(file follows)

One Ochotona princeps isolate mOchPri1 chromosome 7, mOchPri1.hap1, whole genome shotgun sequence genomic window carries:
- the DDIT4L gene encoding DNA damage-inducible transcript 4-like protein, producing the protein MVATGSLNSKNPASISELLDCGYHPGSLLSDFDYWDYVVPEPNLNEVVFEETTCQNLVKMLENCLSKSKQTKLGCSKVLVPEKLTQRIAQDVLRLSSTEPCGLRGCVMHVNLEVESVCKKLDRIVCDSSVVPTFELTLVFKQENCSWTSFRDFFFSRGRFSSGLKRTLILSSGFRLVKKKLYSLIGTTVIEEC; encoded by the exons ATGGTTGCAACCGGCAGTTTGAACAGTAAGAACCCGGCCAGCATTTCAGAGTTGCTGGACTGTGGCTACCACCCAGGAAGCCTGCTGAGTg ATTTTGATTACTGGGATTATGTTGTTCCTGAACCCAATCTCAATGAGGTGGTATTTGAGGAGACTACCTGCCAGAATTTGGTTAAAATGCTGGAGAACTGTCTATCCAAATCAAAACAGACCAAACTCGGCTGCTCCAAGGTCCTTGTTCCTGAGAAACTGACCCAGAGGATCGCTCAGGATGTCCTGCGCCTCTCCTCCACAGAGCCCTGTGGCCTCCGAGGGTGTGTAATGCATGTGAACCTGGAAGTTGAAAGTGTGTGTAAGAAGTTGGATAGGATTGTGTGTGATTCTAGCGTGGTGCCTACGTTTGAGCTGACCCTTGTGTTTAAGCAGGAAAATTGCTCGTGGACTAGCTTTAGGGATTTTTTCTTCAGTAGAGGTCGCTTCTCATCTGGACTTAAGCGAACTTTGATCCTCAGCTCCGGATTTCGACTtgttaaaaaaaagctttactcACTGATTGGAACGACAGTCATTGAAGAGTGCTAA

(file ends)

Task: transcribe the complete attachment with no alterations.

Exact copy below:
One Ochotona princeps isolate mOchPri1 chromosome 7, mOchPri1.hap1, whole genome shotgun sequence genomic window carries:
- the DDIT4L gene encoding DNA damage-inducible transcript 4-like protein, producing the protein MVATGSLNSKNPASISELLDCGYHPGSLLSDFDYWDYVVPEPNLNEVVFEETTCQNLVKMLENCLSKSKQTKLGCSKVLVPEKLTQRIAQDVLRLSSTEPCGLRGCVMHVNLEVESVCKKLDRIVCDSSVVPTFELTLVFKQENCSWTSFRDFFFSRGRFSSGLKRTLILSSGFRLVKKKLYSLIGTTVIEEC; encoded by the exons ATGGTTGCAACCGGCAGTTTGAACAGTAAGAACCCGGCCAGCATTTCAGAGTTGCTGGACTGTGGCTACCACCCAGGAAGCCTGCTGAGTg ATTTTGATTACTGGGATTATGTTGTTCCTGAACCCAATCTCAATGAGGTGGTATTTGAGGAGACTACCTGCCAGAATTTGGTTAAAATGCTGGAGAACTGTCTATCCAAATCAAAACAGACCAAACTCGGCTGCTCCAAGGTCCTTGTTCCTGAGAAACTGACCCAGAGGATCGCTCAGGATGTCCTGCGCCTCTCCTCCACAGAGCCCTGTGGCCTCCGAGGGTGTGTAATGCATGTGAACCTGGAAGTTGAAAGTGTGTGTAAGAAGTTGGATAGGATTGTGTGTGATTCTAGCGTGGTGCCTACGTTTGAGCTGACCCTTGTGTTTAAGCAGGAAAATTGCTCGTGGACTAGCTTTAGGGATTTTTTCTTCAGTAGAGGTCGCTTCTCATCTGGACTTAAGCGAACTTTGATCCTCAGCTCCGGATTTCGACTtgttaaaaaaaagctttactcACTGATTGGAACGACAGTCATTGAAGAGTGCTAA